In itself that's perfectly understandable, of course; Scyther and Gyarados are the Pokémon with backstories that are relevant to previous and later events, and it'd have been ludicrous to make up extensive, elaborate backstories for the other Pokémon that then don't go anywhere. (In the previous versions, I actually made a point of having all the Pokémon talk here, even Alan's, and it was pointless and distracting; I do appreciate that I tried to cut it down a little here.) But I've grown to dislike the way that this chapter makes a point of presenting this as this equal sharing time when it's so ludicrously transparent that Scyther and Gyarados are the ones with actual fleshed-out stories that matter and the rest are throwaway. It feels like one of those anime screencaps showing a group of blankly smiling, bland background people in simple, regular clothing, except there's this one girl standing among them with bright green hair and an elaborately overdesigned outfit. Spot the protagonist.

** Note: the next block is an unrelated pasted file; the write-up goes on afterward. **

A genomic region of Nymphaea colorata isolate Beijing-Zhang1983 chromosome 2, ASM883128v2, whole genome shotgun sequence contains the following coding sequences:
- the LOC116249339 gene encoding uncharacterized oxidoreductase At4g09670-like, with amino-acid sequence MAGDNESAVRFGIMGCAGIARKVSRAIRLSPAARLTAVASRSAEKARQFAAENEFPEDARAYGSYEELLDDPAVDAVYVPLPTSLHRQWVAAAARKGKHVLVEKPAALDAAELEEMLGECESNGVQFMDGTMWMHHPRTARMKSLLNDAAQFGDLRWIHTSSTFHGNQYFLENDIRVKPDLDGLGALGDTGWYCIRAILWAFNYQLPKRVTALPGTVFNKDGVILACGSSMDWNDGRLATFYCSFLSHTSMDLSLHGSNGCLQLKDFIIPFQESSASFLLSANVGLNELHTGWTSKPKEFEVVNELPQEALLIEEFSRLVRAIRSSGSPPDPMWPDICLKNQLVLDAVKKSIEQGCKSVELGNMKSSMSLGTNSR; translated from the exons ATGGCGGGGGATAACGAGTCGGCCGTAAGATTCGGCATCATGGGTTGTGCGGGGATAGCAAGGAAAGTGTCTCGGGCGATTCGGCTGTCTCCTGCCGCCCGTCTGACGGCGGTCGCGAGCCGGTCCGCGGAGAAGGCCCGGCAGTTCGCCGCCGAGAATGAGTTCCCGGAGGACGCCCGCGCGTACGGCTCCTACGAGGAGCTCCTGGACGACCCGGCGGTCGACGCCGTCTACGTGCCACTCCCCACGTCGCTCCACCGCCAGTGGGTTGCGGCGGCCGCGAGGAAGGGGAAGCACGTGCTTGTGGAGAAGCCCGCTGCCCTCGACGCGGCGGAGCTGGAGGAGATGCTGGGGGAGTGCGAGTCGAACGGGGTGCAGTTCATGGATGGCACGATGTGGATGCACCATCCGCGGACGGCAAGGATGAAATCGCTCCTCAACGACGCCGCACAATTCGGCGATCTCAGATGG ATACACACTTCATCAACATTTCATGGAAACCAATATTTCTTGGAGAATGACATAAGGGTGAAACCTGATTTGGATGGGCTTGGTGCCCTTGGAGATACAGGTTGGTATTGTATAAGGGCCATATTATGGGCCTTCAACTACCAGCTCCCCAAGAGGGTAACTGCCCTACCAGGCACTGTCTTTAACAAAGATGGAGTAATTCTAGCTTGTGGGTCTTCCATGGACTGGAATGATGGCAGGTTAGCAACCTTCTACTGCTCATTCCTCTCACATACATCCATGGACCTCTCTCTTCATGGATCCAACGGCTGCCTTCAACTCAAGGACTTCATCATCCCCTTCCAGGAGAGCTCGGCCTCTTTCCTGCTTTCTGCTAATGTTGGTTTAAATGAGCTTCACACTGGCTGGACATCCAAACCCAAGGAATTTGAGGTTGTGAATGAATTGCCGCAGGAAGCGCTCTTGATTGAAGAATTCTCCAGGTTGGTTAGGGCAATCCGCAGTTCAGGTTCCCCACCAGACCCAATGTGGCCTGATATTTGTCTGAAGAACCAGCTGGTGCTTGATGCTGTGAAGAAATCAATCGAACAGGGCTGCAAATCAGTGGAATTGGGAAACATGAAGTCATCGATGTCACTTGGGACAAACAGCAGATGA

Another issue is that this is also very transparently an infodump chapter. The heavy focus on just having everyone tell their stories rather than interacting or talking about those stories in any very substantial way hurts it; everyone just sort of listens, Mark asks a couple of questions just to break up the monologue and to prompt them onward, and then they move on to the next person, rather than the chapter presenting much of a real conversation about what's being said. Something like that can work okay, but it becomes very unnatural when things that should warrant comment just get sort of silently left there, like Lapras's critical remark about May and Scyther talking extensively about his suicidal feelings.